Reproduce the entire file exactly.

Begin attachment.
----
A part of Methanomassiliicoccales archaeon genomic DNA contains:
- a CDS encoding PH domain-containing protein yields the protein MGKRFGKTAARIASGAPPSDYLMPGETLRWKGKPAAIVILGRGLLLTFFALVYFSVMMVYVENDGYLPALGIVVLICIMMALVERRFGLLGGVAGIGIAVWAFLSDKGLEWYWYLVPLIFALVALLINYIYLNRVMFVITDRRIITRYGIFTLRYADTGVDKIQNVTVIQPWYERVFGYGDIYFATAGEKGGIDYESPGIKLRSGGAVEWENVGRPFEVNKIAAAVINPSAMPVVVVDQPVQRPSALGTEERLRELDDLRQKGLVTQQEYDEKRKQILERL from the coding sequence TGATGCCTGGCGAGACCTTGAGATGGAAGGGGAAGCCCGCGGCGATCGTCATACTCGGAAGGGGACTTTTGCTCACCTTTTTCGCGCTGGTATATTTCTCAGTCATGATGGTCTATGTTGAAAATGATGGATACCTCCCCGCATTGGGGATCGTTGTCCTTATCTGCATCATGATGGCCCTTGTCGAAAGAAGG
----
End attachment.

A part of Methanomassiliicoccales archaeon genomic DNA contains:
- a CDS encoding PH domain-containing protein yields the protein MGKRFGKTAARIASGAPPSDYLMPGETLRWKGKPAAIVILGRGLLLTFFALVYFSVMMVYVENDGYLPALGIVVLICIMMALVERRFGLLGGVAGIGIAVWAFLSDKGLEWYWYLVPLIFALVALLINYIYLNRVMFVITDRRIITRYGIFTLRYADTGVDKIQNVTVIQPWYERVFGYGDIYFATAGEKGGIDYESPGIKLRSGGAVEWENVGRPFEVNKIAAAVINPSAMPVVVVDQPVQRPSALGTEERLRELDDLRQKGLVTQQEYDEKRKQILERL from the coding sequence TGATGCCTGGCGAGACCTTGAGATGGAAGGGGAAGCCCGCGGCGATCGTCATACTCGGAAGGGGACTTTTGCTCACCTTTTTCGCGCTGGTATATTTCTCAGTCATGATGGTCTATGTTGAAAATGATGGATACCTCCCCGCATTGGGGATCGTTGTCCTTATCTGCATCATGATGGCCCTTGTCGAAAGAAGG